UTHSC 2nd Among Non-Historically Black Med Schools for Graduating African-Americans in 2011
Memphis, Tenn. (May 6, 2013) – In numerology, the number 20 is aligned with the concept of “Universal Service,” or “being of
service to souls who are ailing and in need of help.” The 2011 graduating class from the College of Medicine at the University of Tennessee Health
Science Center (UTHSC), included 20 African-American medical students who are dedicated to spending their professional lives serving others, especially
those who are ill.
Based on data compiled by the Association of American Medical Colleges, those 20 African-American graduates made UTHSC the second highest among
non-historically Black medical schools for graduating African-Americans. During the 2011 academic year, a total of 1,129 African-Americans graduated from
U.S. medical schools.
The 20 African-American graduates represented 14.08% of the 2011 UTHSC College of Medicine graduating class, which had a total of 142 graduates.
In the category of non-predominantly Black colleges and universities, only Duke University ranked higher than UTHSC in 2011, graduating 19
African-Americans (19%) in a class of 100 medical students.
“We are proud to be among the top medical schools educating and graduating African-American physicians,” said David M. Stern, MD, executive dean
for the UTHSC College of Medicine. “Our College of Medicine is committed to recruiting talented, motivated African-American men and women with the drive
and desire to become competent, caring physicians. Matching the complexion and diversity of the physician workforce to the communities we serve is
essential in ameliorating disparities in health care that plague our region and nation.”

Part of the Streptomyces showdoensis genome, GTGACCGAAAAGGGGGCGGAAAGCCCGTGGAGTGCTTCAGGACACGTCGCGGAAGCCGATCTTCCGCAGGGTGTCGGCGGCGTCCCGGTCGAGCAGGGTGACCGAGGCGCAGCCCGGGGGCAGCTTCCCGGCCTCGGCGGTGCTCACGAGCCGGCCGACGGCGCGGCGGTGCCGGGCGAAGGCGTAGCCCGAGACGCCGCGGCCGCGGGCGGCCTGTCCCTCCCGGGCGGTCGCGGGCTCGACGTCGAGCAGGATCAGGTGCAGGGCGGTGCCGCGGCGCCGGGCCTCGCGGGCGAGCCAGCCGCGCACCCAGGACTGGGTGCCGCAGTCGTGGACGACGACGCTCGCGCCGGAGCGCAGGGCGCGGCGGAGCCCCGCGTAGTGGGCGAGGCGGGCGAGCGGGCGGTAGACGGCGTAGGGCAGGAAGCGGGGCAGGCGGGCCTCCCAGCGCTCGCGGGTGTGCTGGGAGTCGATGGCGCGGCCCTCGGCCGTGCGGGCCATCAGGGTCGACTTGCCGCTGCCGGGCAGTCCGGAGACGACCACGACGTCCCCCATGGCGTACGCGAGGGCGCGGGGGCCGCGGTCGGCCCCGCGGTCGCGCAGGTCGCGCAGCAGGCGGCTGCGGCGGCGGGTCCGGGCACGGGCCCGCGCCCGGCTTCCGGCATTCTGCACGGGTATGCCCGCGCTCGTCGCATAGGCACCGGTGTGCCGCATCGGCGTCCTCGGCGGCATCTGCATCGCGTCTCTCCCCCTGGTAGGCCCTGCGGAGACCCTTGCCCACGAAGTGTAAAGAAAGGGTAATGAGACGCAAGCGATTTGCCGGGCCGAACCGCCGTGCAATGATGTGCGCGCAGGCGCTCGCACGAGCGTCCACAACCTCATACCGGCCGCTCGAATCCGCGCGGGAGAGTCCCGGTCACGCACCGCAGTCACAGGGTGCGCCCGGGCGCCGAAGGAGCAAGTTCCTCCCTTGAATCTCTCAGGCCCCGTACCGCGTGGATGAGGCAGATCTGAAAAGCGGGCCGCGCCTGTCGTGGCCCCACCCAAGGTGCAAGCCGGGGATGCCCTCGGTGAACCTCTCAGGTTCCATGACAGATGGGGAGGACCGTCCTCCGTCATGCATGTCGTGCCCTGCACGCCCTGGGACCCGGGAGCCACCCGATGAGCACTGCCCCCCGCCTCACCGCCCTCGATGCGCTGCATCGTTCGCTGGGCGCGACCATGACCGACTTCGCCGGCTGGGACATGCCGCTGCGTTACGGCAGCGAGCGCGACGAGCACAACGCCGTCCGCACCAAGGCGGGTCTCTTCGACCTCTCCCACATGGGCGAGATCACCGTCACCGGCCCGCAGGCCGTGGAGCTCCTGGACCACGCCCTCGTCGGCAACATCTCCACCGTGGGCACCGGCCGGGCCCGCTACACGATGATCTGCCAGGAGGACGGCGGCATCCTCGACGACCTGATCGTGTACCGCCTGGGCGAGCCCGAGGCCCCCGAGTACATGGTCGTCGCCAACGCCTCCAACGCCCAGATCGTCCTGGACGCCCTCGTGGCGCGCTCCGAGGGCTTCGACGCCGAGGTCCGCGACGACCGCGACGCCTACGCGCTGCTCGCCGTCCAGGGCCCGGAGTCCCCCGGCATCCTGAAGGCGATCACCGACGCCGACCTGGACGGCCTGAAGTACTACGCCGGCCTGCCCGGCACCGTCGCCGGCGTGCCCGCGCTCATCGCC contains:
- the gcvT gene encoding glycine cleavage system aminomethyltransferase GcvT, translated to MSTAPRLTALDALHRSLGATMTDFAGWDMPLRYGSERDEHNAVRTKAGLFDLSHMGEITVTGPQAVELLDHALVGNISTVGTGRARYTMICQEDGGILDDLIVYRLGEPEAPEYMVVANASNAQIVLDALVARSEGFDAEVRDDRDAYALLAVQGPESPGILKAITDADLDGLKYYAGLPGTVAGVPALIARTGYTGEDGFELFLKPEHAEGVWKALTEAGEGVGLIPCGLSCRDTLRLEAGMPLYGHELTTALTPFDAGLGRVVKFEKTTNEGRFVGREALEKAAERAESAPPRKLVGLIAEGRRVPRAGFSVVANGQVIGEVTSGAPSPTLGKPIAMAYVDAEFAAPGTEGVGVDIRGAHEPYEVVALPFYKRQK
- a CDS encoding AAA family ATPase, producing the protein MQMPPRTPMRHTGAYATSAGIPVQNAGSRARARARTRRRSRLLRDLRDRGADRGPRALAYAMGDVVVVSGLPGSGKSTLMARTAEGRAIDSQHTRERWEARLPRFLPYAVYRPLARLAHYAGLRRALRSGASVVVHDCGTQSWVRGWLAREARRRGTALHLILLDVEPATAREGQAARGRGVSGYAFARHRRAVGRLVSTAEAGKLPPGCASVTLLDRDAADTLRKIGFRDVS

The Association of American Medical Colleges (AAMC) is a not-for-profit association representing all 141 accredited U.S. and 17 accredited
Canadian medical schools; nearly 400 major teaching hospitals and health systems, including 51 Department of Veterans Affairs medical centers; and nearly
90 academic and scientific societies. Through these institutions and organizations, the AAMC represents 128,000 faculty members, 75,000 medical students,
and 110,000 resident physicians. Additional information about the AAMC and U.S. medical schools and teaching hospitals is available at
As Tennessee’s only public, statewide academic health system, the mission of the University of Tennessee Health Science Center (UTHSC) is to bring
the benefits of the health sciences to the achievement and maintenance of human health, with a focus on the citizens of Tennessee and the region, by
pursuing an integrated program of education, research, clinical care, and public service. Offering a broad range of postgraduate and selected baccalaureate
training opportunities, the main UTHSC campus is located in Memphis and includes six colleges: Allied Health Sciences, Dentistry, Graduate Health Sciences,
Medicine, Nursing and Pharmacy. UTHSC also educates and trains cohorts of medicine, pharmacy and/or allied health students — in addition to medical
residents and fellows — at its major sites in Knoxville, Chattanooga and Nashville. Founded in 1911, during its more than 100 years, UT Health Science
Center has educated and trained more than 56,000 health care professionals in academic settings and health care facilities across the state. For more
information, visit www.uthsc.edu.